They say that an umpire is doing his job when he's invisible. "The greatest compliment I could be paid," says former National League umpire Tom Gorman, "was when somebody asked, 'Who umped that game?' "
But in 1983, the 100th anniversary of the profession, umpires were very visible—and often in a most unflattering light. Umps don't really care for instant replays, but here they are:
•On May 15 Ken Kaiser ejected Baltimore's Eddie Murray for trying to show him up, but when his manager, Joe Altobelli, objected to the ejection, Kaiser charged after Altobelli and had to be intercepted by his crew chief, Larry Barnett. Orioles general manager Hank Peters filed a protest with the American League office, stating, "It appears a personality conflict has developed, which caused me to question how objective a person can be.... He just lost control of himself and felt he was more important than the game."
•On June 28 Atlanta manager Joe Torre followed umpire Joe West toward West's dressing room to protest West's ejection of pinch hitter Bob Watson, who had thrown his bat following a third-strike call that ended the game. West turned around to confront Torre, pushed him and then raised his arm as if to ward him off. The National League fined Torre $200 but also fined West $300 and handed out the first suspension of a league umpire (three days, with pay) in 44 years. West didn't have a specific crew assignment this spring and faced the prospect of spending 1984 as a floater.
April 2, 1984
•On July 11, following a heated argument with Kansas City's Willie Wilson, umpire Joe Brinkman told the press, "I could write him up [in a report to the league office], but I'm not going to because he'll be going [thrown out] every night when I see him, anyhow...whenever he looks at me cross-eyed or just looks at me. If he apologizes, I'll run him. I just don't care if the man ever plays a baseball game when I'm on the field ever, ever again." Fortunately, Brinkman did not carry through his extraordinary threat the rest of the series. But he soon was embroiled in a greater controversy with Kansas City.
•On July 24, in the infamous Pine Tar Game between the New York Yankees and Kansas City, Brinkman's crew disallowed George Brett's apparent game-winning home run in the ninth inning because the sticky substance was too high up Brett's bat. "I have a bad feeling all of this is because of me," said Wilson. In fact, Brinkman's crew hadn't been out to "get" anybody; American League president Lee MacPhail overturned their decision because they didn't know the relevant rules. Tim McClelland, the plate umpire in the game, defended the crew's work by stating, "If somebody wants to make a farce of the rules, we'll just have to be men and take it."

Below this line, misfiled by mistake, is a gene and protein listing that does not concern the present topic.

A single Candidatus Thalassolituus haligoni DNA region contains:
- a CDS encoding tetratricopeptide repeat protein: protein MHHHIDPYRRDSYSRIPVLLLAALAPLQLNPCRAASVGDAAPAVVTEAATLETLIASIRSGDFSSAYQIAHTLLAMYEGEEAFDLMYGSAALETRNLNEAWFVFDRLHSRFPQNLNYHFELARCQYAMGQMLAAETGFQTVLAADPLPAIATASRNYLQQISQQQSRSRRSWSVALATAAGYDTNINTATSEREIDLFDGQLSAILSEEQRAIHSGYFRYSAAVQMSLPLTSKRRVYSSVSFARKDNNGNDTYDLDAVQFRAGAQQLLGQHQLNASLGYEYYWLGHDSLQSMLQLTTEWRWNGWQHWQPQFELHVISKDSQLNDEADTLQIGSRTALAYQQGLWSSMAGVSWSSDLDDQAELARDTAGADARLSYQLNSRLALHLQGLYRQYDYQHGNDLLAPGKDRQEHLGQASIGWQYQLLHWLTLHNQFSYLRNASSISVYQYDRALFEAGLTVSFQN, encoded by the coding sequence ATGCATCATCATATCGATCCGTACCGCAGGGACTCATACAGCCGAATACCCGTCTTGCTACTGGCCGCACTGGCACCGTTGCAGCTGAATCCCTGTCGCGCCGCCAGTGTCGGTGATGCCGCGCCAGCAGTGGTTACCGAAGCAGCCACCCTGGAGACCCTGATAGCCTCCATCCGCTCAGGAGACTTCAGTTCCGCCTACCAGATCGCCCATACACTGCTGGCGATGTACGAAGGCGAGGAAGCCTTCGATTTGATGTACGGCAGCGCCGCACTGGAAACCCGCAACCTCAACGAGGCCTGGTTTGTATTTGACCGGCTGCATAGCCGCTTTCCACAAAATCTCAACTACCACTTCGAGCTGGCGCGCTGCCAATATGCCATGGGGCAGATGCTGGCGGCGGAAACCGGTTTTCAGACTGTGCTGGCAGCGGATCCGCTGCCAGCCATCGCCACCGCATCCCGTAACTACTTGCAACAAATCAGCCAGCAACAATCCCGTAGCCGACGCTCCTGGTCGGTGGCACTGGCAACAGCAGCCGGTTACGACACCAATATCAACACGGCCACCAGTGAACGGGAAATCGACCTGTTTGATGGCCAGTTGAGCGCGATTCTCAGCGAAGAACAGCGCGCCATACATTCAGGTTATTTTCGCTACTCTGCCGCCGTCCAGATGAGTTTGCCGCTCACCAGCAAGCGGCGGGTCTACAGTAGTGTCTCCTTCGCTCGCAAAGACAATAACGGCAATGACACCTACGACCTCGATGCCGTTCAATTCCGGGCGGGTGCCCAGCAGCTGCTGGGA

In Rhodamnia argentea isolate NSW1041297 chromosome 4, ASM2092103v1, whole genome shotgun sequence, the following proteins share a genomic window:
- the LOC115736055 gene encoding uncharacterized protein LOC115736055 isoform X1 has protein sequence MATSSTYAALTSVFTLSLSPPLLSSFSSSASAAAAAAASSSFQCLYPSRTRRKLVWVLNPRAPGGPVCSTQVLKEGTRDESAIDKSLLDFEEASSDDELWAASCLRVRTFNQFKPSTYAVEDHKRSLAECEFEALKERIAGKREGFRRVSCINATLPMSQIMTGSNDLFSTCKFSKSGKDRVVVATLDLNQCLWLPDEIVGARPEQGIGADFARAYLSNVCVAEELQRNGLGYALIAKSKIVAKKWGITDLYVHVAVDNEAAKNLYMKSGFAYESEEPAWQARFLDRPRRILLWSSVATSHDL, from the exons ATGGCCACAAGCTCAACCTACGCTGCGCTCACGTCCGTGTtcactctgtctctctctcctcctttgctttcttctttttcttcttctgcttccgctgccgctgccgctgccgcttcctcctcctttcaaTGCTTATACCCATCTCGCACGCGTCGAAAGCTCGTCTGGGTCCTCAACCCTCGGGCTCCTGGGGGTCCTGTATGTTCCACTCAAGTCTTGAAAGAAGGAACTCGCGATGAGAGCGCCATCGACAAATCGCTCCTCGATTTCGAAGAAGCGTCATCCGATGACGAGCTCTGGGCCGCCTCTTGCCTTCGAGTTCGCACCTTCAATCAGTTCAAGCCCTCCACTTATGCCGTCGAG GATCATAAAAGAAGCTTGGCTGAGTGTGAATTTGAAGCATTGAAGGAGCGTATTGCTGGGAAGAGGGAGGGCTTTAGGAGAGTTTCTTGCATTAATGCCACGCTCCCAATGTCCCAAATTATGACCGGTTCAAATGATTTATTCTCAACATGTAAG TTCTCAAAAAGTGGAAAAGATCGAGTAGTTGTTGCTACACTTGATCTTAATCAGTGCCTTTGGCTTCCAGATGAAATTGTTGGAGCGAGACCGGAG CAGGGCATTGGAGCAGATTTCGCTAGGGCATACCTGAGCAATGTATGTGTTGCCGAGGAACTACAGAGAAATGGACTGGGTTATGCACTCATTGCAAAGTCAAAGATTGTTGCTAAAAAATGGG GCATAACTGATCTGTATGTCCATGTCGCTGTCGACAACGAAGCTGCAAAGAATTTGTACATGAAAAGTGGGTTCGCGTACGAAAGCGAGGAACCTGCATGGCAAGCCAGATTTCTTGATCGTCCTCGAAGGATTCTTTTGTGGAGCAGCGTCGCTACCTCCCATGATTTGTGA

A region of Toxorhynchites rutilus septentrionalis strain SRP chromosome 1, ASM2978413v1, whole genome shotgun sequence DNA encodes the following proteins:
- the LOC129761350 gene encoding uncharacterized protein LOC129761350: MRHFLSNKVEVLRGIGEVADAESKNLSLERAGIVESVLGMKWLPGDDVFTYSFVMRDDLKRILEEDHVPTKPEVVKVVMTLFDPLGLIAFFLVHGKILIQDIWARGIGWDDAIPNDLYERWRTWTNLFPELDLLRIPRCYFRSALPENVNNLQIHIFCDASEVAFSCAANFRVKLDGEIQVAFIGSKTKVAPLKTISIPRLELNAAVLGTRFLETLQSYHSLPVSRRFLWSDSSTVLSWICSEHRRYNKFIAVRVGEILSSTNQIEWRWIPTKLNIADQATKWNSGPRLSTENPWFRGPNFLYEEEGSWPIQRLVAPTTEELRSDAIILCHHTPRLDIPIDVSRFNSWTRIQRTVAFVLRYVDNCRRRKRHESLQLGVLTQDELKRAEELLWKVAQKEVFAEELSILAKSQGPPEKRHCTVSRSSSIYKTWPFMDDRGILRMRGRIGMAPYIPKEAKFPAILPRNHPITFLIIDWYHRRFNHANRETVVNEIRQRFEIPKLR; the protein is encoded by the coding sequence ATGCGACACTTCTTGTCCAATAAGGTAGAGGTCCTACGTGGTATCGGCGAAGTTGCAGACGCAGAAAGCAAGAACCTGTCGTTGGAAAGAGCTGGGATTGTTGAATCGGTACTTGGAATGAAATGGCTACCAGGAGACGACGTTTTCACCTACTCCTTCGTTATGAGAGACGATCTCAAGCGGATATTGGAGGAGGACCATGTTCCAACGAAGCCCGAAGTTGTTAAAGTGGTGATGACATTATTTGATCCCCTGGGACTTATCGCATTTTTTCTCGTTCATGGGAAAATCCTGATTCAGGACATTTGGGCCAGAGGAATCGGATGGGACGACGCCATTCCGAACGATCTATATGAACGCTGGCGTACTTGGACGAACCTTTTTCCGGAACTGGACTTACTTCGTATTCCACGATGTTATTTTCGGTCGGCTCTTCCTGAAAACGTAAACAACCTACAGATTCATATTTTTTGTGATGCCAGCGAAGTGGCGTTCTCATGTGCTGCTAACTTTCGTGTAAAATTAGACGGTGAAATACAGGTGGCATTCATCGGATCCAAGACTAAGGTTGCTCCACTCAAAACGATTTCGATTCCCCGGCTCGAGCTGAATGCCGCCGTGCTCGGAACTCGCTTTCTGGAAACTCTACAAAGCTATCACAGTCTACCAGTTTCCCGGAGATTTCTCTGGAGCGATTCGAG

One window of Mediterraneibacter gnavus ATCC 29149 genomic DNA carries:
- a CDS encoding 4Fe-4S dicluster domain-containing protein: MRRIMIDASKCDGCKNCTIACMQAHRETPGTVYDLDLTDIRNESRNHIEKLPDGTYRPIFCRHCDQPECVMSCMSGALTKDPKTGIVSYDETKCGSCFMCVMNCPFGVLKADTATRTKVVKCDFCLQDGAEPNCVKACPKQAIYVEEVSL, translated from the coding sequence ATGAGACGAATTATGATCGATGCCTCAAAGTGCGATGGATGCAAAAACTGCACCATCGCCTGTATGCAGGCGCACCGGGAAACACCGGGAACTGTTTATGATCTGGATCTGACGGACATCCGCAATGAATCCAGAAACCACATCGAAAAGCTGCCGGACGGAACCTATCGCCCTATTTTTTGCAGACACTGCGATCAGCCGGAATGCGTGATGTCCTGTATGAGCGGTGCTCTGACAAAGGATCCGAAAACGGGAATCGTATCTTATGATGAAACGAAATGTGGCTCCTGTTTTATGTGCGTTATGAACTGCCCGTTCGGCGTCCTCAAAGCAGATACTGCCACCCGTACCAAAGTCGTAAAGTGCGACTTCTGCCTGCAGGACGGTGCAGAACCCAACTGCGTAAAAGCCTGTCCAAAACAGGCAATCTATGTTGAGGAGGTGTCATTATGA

For the umps, losing their dignity became an all-too-frequent event last season. They refused to work the Mayor's Trophy Game, a charity contest between the Mets and Yankees that benefits sand-lot baseball in New York, for reasons related to their 1979 strike. Also, Dale Ford sued Yankee manager Billy Martin for calling him a "stone liar." And then there was Satch Davidson, who on July 29 responded to a protest by San Diego pitcher John Montefusco by ripping off his mask, racing to the mound and angrily berating him.
So much for the old notion of invisibility. Umpires today are more arrogant and confrontational than ever before. They're supposed to be above it all, but they seem to be dishing out the dirt with the rest of the boys. Or, as Detroit manager Sparky Anderson puts it, "You get their dandruff up and they'll get up."
Temperaments aside, today's umpires are more skilled, more athletic, more intelligent, more consistent and more diligent than their predecessors. And goodness knows their lot isn't easy. Even with their much-deserved strides in pay [salaries start at $26,000-per-year and reach $70,000 after 20 years] and working conditions [two weeks vacation in season], umpires are still underpaid and overworked. Surely, nobody else would put up with the crap they put up with. "You try keeping your temper when some manager is calling you a [10-letter word] 62 times," says Bill Haller, a once-revered ump who's now an American League assistant supervisor.
It takes a hard man to endure that, and these are hard men. Their continued ostracism of the umpires who came up during the 79 strike borders on the absurd, and shows no signs of softening. Once again this spring the five remaining members of the Class of '79 weren't allowed to join the union.
"People don't realize that during the strike umpires weren't facing just the loss of a job but the loss of a profession," says Richie Phillips, who heads their union. "Where else can an umpire go? They have a right to feel special. They have a higher opinion of themselves than ever before, and they want the respect they feel is coming to them."